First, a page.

Lions of Zimbabwe

Travelling with Atelier Africa Safaris, Travel Story.

Zimbabwe, comeback.

Zimbabwe is back on the African safari scene. After very difficult years under
controversial President Robert Mugabe, the country is now back on the map, fully supported by
foreign investors who are building new lodges. A pearl reveals itself.

Call me Zim

“Finally, we were really worried!” The friendly boy in moss-green uniform including militarily polished leather boots, raises the eyebrows with an air of ‘relief’ and immediately calls the lodge. “I got them”, we hear him fiddling. A little later, seated in the back seat of a Land Cruiser SUV, we get to hear the story. African bureaucracy (read: why make things simple if you can make it complicated with heaps of documents) ensured that nobody knew with which flight we would arrive. So they were at the ready with every arrival today. Only at the fifth arrival of the day, did they receive a response to the nameplate. But hey, we are in Africa, where time is not expensive and nobody really cares, let alone get angry. “Ha mi amukela” – “welcome” in the Shangaan dialect – the crew shouts when we enter the non-walled Mpala Jena camp.

This new address of the boutique chain Great Plains Conservation has only four XL tents, all overlooking the mighty Zambezi River. And even though they are literally tents, this is anything but a campsite. Because with wooden Moroccan and Indian doors incorporated into the canvas and a private swimming pool in front of the door, this super-luxury chain is putting itself at the top of what Zimbabwe has to offer today in terms of unique safari accommodation. The hostess Dasnee serves a late lunch with roasted chicken fillet, vegetable pie and cheese. This includes, of course, a fine glass of white wine, chenin blanc from the Cape. “Ranger Charlton will soon take you on a game drive,” she says, while we learn that the entire lodge runs on solar energy stored in Tesla batteries. “A first for Zimbabwe,” explains Dasnee. “Due to political unrest, investments were not made here for years.”

Now that new and especially promising times are coming, this chain has decided to invest here in the Zambezi national park. And of course you do that with the latest technologies, such as solar energy and water recovery.” In the evening we decide to leave the ventilation holes of the canvas wide open so as not to miss the sunrise. And so we are able to listen to the roaring hippos.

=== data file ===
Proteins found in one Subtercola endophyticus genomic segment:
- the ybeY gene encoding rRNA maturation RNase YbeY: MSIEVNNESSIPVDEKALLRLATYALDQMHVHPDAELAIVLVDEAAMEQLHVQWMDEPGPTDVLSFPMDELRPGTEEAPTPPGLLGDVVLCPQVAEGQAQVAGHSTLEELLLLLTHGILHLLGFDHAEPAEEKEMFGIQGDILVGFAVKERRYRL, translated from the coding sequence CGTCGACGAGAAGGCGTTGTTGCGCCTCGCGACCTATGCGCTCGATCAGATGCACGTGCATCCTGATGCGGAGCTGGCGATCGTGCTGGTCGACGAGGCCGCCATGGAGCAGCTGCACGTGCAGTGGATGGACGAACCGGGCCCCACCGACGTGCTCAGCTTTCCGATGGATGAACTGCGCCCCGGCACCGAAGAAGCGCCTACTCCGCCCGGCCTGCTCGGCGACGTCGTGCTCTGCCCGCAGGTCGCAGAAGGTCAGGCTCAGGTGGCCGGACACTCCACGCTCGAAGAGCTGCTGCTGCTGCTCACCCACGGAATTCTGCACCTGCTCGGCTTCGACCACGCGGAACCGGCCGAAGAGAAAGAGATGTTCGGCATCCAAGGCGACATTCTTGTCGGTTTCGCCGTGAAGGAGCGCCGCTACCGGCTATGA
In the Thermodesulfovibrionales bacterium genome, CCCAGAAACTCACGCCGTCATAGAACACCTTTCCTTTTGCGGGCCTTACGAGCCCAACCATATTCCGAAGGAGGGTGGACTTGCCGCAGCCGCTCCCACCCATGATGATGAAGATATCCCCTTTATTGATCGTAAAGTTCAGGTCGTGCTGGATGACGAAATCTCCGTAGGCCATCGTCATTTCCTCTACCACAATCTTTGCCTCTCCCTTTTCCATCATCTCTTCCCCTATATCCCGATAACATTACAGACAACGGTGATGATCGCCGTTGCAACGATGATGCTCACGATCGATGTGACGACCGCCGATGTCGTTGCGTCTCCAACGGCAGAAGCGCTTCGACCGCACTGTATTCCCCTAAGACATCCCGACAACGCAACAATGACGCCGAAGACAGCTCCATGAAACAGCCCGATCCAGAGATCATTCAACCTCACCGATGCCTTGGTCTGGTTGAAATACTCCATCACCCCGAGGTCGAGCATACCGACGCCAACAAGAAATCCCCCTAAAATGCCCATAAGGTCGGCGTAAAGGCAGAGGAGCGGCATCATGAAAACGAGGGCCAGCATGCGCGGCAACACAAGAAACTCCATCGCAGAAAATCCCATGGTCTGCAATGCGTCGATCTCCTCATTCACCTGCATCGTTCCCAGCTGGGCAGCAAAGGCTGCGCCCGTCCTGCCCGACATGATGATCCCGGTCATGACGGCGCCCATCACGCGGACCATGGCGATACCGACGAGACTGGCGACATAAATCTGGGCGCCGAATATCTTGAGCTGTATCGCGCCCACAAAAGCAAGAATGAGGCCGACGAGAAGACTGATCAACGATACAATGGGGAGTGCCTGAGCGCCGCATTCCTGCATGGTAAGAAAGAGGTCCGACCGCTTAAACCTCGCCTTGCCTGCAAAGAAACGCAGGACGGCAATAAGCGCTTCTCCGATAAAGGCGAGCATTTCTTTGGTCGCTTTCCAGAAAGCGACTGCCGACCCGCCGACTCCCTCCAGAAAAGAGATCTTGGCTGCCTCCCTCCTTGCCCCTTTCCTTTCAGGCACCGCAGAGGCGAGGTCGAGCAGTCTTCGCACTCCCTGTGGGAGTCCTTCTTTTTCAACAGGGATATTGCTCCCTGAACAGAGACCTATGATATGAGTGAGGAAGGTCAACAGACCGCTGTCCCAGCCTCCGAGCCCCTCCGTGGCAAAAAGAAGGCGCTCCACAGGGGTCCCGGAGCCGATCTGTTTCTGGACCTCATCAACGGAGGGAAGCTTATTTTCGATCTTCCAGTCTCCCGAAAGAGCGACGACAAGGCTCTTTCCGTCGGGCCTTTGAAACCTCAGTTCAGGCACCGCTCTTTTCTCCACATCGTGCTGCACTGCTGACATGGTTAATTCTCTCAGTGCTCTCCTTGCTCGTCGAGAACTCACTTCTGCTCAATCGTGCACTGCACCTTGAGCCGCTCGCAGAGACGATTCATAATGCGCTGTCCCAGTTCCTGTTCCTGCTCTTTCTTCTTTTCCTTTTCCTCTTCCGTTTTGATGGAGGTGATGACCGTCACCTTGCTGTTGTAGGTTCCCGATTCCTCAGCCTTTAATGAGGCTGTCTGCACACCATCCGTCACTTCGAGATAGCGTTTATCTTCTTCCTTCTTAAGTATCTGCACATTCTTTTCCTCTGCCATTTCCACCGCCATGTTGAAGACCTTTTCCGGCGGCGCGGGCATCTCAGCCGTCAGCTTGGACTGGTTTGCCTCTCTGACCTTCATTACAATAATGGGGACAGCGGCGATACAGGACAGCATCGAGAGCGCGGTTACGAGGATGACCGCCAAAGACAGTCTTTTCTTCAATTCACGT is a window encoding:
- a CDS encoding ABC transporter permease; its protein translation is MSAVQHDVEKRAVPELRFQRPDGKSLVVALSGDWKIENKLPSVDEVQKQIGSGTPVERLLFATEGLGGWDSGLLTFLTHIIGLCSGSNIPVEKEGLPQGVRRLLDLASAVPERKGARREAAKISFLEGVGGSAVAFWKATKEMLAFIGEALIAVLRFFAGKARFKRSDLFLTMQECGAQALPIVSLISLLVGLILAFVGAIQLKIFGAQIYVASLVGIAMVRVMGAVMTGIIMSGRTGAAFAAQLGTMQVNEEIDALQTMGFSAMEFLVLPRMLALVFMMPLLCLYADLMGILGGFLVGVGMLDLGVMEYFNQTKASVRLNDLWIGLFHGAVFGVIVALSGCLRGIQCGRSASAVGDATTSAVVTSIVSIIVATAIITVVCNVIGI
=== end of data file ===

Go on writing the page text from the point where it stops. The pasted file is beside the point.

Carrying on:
Waterfall sunset

Zimbabwe is looking for new tourist opening

“It can go in any direction, and the failed introduction of an own currency in 2018 was certainly no boost, let alone something to be proud of. But we all hope from the bottom of our heart that Zimbabwe climbs out of the valley and slowly sets itself on the tourism world map. Again, because Zimbabwe was attractive for tourists, and even exclusive, before the Mugabe era. ”The speaker is Belgian Timo De Nijs, managing director of the small-scale à la carte tour operator Atelier Africa, who comes to take a look at how the country is developing and especially what the new lodges and safari camps have to offer. We sit on the terrace of the glorious Victoria Falls Hotel, Zimbabwe’s most chic and oldest classic luxury hotel, built in 1904 by the British and one of The Leading Hotels of the World. It overlooks the Victoria Falls, the widest waterfalls in Africa. The decor is idyllic. For us, a water curtain of 1708 meters wide and 100 meters high with a maximum fall height of 128 meters forms a wall of natural disasters. 500 million liters of water pour down the rock wall every minute. This waterline forms part of the natural border between Zambia and Zimbabwe. Two waiters in uniform are moving behind us. They serve coffee in porcelain cups. The staff seems to have come straight from the British TV series Upstairs, Downstairs.

“In recent years, many tour operators and investors have considered throwing in the towel,” says Timo. “But the elections came just in time: thanks to the new government and the Mugabe exit, they decided to give it another try. And yes, the tide turned immediately.” We chat and enjoy the moment. It feels as if David Livingstone – the Scottish missionary and one of the most famous explorers of southern Africa, who discovered the falls in 1855 – is looking over our shoulders. “No other view in England can surpass the beauty of this” and “such lovely images must have been watched by the angels with admiration during their flights,” he wrote later. “Zimbabwe has never been as interesting in the last 25 years as it is now,” says Timo. “The country is being rediscovered with great speed. And not just Victoria Falls, a kind of island in Zimbabwe. That has always continued to do well, of course thanks to the falls. But there is renewed interest from real travelers to go deeper into the country, to Hwange National Park, to the Lake Kariba region, to Mana Polish National Park and to Matobo.

Previously it was a limited market, to which almost exclusively British people traveled. Certainly not Americans, who watched the falls and flew back. But now we regularly receive requests for the rest of Zimbabwe. As a safari island it is less known, but because it is less touristic, it houses incredible pearls… And lots of animals. Supported by large chains such as Great Plains Conservation, Wilderness Safaris, African Bush Camps and ‘uncrowned king’ Singita, Zimbabwe works its way back into the offers and brochures. What Namibia realised about ten years ago (read: from barely anything to being sold out a year in advance) is now also happening here. Cautious, but very promising.”

The Rise of a giant